Last Tuesday, I milked Bramble the goat. She is still breastfeeding Hazel, her 7 week old kid, but as she is a rare breed Golden Guernsey raised for high milk yield, she produces a surplus. This excess milk needs to be drained daily for her comfort. It is a curious activity.
Unpasteurised goat milk has a host of health giving properties. For a start, it’s composition is relatively close to human milk. This in particular interests me.
Some years ago, I milked a sheep, spraying the frothy liquid straight into my mouth like a warm milkshake. And now, drinking Bramble’s milk, I am reminded of that moment. I hear the sound of the mechanical milk pump beating out its pulse. But I am older and the hot milk hits me with a pang of emotion; comforting and claustrophobic. Joyful and melancholic. Its richness overwhelms me.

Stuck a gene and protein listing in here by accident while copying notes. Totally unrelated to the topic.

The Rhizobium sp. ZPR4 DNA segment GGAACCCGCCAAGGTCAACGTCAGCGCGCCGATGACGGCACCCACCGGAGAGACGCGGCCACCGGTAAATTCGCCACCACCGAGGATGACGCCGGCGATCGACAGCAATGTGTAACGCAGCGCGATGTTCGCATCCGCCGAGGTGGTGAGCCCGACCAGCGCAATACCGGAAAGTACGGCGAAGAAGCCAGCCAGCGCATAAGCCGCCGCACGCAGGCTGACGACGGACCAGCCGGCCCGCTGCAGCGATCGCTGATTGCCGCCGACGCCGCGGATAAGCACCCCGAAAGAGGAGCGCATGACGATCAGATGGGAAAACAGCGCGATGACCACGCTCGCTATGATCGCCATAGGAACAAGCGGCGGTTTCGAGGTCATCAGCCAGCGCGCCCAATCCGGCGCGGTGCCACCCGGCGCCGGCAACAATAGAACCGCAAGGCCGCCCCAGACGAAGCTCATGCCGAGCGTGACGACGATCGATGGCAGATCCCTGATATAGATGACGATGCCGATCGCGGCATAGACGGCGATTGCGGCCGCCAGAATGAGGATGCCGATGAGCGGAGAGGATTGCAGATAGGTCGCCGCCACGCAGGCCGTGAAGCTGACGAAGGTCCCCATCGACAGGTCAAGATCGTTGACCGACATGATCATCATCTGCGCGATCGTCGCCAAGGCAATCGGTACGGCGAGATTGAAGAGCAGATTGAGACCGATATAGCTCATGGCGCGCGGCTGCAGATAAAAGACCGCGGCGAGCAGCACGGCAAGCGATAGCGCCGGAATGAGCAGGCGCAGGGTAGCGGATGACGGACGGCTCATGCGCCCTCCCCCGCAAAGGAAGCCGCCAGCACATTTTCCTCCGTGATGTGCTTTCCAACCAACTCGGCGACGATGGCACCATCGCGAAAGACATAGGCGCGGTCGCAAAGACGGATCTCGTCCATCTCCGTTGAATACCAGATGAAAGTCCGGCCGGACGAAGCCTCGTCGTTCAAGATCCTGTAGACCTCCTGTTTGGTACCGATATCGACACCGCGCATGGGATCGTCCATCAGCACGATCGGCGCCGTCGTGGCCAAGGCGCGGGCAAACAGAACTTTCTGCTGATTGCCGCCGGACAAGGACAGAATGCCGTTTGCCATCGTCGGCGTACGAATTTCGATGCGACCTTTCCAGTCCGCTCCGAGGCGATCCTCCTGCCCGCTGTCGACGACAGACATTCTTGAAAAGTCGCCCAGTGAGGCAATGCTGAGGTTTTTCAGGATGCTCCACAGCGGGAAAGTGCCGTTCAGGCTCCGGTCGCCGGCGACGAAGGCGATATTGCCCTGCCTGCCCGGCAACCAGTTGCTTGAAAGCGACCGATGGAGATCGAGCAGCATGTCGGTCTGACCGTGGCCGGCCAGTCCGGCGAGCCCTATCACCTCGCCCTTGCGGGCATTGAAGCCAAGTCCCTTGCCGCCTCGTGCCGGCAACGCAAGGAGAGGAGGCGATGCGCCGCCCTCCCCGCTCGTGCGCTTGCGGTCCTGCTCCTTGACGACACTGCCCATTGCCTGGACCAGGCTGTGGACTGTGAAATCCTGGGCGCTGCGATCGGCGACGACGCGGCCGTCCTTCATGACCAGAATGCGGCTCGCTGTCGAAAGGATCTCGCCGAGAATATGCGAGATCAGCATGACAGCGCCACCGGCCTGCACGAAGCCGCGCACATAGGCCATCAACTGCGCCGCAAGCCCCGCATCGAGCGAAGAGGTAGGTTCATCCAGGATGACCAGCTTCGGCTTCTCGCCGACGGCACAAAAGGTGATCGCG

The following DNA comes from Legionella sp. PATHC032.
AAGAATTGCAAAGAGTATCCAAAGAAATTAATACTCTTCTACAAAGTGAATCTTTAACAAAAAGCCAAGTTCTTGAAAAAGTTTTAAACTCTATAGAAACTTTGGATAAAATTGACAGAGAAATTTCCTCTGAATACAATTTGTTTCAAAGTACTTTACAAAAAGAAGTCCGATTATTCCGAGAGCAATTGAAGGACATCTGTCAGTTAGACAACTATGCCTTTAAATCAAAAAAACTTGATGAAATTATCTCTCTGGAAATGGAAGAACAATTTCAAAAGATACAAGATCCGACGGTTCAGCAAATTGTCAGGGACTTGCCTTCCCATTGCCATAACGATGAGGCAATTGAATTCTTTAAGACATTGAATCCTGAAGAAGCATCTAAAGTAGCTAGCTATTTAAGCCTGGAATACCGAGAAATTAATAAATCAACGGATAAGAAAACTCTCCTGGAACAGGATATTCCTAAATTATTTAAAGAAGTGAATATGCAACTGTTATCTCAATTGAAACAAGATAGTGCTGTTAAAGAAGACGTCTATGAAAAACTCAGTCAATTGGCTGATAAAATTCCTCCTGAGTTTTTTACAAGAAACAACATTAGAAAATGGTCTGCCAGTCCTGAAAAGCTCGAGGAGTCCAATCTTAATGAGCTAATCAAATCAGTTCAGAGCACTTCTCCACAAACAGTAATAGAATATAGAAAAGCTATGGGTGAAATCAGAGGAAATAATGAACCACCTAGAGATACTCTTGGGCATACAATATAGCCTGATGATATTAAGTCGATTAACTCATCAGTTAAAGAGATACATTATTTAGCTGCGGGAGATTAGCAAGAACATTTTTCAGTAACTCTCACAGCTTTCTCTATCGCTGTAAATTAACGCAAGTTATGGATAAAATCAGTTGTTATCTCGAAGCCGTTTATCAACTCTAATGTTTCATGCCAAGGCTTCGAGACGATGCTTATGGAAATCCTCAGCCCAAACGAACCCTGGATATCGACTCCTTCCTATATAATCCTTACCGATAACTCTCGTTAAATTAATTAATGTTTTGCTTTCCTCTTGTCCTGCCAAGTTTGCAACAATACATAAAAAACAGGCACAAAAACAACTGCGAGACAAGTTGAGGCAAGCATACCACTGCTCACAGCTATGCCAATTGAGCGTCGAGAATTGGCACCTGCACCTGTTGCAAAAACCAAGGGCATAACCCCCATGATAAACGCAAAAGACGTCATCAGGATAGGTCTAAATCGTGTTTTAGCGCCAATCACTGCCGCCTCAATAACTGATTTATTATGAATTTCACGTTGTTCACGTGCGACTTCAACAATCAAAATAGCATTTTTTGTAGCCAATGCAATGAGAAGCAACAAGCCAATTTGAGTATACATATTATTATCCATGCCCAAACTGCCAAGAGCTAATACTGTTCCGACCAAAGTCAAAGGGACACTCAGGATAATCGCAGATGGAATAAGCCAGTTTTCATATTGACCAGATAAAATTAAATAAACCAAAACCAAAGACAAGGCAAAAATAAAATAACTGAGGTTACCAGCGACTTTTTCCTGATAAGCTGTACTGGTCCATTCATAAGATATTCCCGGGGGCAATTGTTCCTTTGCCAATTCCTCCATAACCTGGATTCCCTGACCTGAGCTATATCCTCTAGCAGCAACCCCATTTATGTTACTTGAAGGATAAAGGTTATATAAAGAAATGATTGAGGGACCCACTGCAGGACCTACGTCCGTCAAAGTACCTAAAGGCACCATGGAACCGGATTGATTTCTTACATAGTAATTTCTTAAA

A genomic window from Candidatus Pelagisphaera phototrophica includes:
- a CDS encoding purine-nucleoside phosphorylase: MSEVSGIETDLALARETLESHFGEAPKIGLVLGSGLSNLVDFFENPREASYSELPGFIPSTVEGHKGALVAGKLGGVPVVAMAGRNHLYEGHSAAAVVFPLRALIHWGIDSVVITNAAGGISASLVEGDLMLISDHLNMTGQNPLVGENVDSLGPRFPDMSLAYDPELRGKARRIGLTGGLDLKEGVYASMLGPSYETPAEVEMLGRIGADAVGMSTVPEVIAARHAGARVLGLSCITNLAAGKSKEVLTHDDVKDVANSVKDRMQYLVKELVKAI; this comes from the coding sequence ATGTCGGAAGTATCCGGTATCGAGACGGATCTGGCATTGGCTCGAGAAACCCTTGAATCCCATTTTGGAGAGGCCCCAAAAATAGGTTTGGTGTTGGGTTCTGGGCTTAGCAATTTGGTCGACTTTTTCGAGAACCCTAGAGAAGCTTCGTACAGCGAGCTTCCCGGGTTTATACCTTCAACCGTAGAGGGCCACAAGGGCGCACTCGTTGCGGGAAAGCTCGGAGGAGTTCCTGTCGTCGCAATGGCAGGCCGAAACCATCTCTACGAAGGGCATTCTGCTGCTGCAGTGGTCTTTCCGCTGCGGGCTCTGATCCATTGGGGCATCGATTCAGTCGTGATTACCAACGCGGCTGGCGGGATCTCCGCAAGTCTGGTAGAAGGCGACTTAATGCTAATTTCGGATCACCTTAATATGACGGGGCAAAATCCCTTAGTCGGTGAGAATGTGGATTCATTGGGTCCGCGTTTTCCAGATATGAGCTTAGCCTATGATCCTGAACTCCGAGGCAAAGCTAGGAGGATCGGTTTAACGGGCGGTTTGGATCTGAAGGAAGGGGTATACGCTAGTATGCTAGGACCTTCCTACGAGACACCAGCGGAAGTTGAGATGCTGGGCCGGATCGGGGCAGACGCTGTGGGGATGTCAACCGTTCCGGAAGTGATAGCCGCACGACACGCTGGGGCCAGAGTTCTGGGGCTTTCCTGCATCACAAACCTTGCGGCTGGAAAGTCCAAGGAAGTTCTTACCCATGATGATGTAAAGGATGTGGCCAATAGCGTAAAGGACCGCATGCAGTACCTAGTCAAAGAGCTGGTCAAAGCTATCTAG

The bulk of my research over the past 7 years has been concerned with inter-species dialogues and nurture; there is a lot I can write about milk. For the moment, however, I want to direct my focus to the milk stand.
Today, I started researching goat milking stands and found a world of architectural oddities.
They make me think of Friedrich Nagler‘s little animal sculptures, made with reclaimed bits of metal, nuts, bolts, old taps, and so on.
I imagine a Jan Svankmajer stop-motion animation, where the milking stands come to life, running around the stable, eating hay and bleating.
Taken aside and photographed as objects of interest, they take on a gravitas unbelied by their banal utilitarian design. The inanimate object replaces the animal.
1. Taken in the playground at ZSL London Zoo.
2. My childhood miniature rocking horse.